Waheguru Ji Ki Fateh
Sat Nam Readers!
Today on Facebook, my status update read:
“Officiating a wedding in August. Met with the bride-to-be today. She is not asking me to wear a white turban. I know some of you will understand this — YAY! HAPPY DANCE!!”
Almost immediately, one of my lovelier friends asked to explain what I mean. I’m so glad she asked the question instead of just wondering.
There are three parts to this story and I’ll start with the easy, happy, wedding part. My friend A is getting married this August in a small ceremony. One of the best things I get to do is officiate weddings. I can’t tell you how great it is to be part of such a happy time in a person’s life.
The bride-to-be is a sweetheart. When I met with her this morning, I asked her about colours. Brides in Canada often choose a very specific colour scheme like green, blue, pink, white, gold or some combination. I don’t mind making sure I match (or at least that I don’t clash) if it will make the bride’s day happy, but there are issues that I’m not sure how to navigate around two colours for my turban – black and white. I made it clear to the bride that I would wear a white turban and white clothing if she wanted or any other colour that suited her.
That brings us to the second part of the story. The East and the West have very different traditional uses for the colours black and white. For those of you who may not be aware, in the West (and by West I meant Euro-centric countries like England, Germany, France, Canada, the U.S. and the like) white is often a colour chosen for weddings while black is a colour chosen for funerals. In the East (and by East I mean most of Asia), the colour white is most often used for funerals while red or colours on the spectrum with red are often used for weddings. Because I am culturally Asian, white reminds me of funerals rather than the happiness of weddings.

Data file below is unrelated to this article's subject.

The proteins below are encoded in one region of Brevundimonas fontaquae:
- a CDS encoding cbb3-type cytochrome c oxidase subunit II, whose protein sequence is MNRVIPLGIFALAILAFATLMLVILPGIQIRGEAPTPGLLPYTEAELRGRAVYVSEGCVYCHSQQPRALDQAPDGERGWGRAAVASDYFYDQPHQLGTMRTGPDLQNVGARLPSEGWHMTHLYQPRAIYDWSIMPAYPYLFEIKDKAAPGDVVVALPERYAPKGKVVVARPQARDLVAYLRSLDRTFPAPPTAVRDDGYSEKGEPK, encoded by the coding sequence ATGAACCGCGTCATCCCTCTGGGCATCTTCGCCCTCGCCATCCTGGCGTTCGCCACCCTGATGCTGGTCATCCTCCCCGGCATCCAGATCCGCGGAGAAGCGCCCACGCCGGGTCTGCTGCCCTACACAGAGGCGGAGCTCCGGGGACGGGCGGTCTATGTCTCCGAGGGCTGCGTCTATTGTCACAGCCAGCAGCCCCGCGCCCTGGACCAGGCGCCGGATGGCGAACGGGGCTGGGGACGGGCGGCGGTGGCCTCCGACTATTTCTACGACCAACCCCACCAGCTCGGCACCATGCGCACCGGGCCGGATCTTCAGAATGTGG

I turns out that the bride-to-be has chosen to have a white dress with black accents. She is planning an informal wedding and would rather have everyone, including the officiant, in any clothing that makes them comfortable. I suppose she would have limits if I showed up in torn jeans and a hoodie but other than that, she’s all good. This made me happy to hear because I have additional reasons for being uncomfortable with the colour white, especially when it comes to my turban.
And that brings us to part three – the stranger, more complicated part. I am, as anyone who reads this blog must know by now, a Sikh. I believe very strongly in my faith and in the teachings of my Gurus. My Gurus don’t tell me what colour turban I should wear, only that I should wear one to cover and protect my uncut hair. There are traditional colours of black, dark blue, royal blue, orange and the like and there are more modern colours and even patterns that are worn by good Sikhs all over the world. But two colours in particular – the white and the black – have other things associated.